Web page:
I was alerted to Jule’s spark long before I’d ever heard of the work of his late mother Arna. The first time I saw him was during the height of the first Intifada in the late eighties, on my parents’ television screen in Holland. A particularly handsome and charismatic man of the theatre appeared, mesmerising and captivating the viewers as if he were juggling us with his hands. He demanded our attention with a cheeky twinkle in his eyes, as if to say, “You will never forget me”. Even though I was only nineteen years old at the time, I never did forget him.

At the time, he was one of the few people I’d heard of who came from a “Palestinian-Jewish” background. His heart had not yet been captured by Jenin. Jule was a street performer, an actor and a bohemian artist. He charmed the viewers with his complex story, which he was already sharing with the conviction that he was lucky to be in such a unique position. One thing that struck me is that he seemed fearless and invincible.

Jule explained that his parents were communists and that he was born into a “forbidden” love story that had turned sour. He spoke openly about being a former paratrooper in the IDF, concluding that his decision was influenced by the hostile manner that his Palestinian father treated his Jewish mother, which is something that I never heard him mention again.

Over the years, however, he claimed that he didn’t regret his “mistake” because it taught him to dissect Israeli society through the training he received from an elitist army unit. I had mixed feelings about his justification because I was aware of the malicious attacks that Israeli paratroopers perpetrated on innocent civilians. On the other hand, I acknowledged that when Jule came of age, he must have felt conflicted between two of the most volatile identities in the Middle East and that his Israeli high school environment peer-pressured him into picking the stronger side of the fence.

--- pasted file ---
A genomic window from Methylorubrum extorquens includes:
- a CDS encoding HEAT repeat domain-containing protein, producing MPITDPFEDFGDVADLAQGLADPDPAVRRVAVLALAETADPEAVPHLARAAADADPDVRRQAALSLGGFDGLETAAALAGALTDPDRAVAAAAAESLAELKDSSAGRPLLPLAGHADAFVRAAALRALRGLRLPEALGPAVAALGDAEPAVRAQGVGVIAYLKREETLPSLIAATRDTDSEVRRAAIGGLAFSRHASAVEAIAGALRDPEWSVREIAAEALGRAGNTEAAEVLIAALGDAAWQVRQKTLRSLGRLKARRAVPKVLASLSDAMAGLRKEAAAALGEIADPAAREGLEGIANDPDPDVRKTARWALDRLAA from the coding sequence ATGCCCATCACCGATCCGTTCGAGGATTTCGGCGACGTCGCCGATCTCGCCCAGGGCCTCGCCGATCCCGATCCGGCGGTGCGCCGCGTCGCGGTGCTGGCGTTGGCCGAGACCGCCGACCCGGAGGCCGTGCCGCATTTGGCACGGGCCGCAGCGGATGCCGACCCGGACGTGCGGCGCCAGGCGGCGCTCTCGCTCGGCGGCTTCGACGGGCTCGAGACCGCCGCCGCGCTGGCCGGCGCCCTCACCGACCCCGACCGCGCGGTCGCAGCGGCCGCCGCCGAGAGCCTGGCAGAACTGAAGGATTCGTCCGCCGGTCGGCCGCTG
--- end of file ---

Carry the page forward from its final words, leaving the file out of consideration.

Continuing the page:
Whether or not I agreed with this, the truth of the matter is that if he hadn’t joined the military (which consequently placed Jule in prison for disobeying orders), I doubt he would have witnessed the injustices that prompted his conscience to eventually support the underdog. At best, Jule might have become a moderate Israeli who dodged his Arab roots, which still would have been a rebellious reflex towards his parents’ leftist views. He probably would not have been transformed into a proud Jewish Palestinian who celebrated both sides of his cultural, religious and ancestral identity.

In 1994, six years after his television appearance, I visited my parents’ home town, Haifa, for the first time. I met with Palestinian friends at an Israeli bar called ‘Olam Moze’, translated as ‘One World’, which was one of the few places that welcomed “Arabs”. When my friends mentioned that they had seen Jule perform nudist street theatre, I figured that he was the same guy I’d seen in the interview. Even then, he didn’t allow barriers to disrupt his artistic self-expression.

Exactly a year after my first trip to the ‘Homeland’ in 1994, Israeli Prime Minister Yitzhak Rabin was shot dead. The peace trick vanished. The second Intifada started five years later and ended in 2004, which was the same year that I returned to Haifa. This time around, Palestinians from the diaspora (like myself) and residents who were reduced to being labelled as “Arab Israelis” felt even less welcome at Israeli establishments.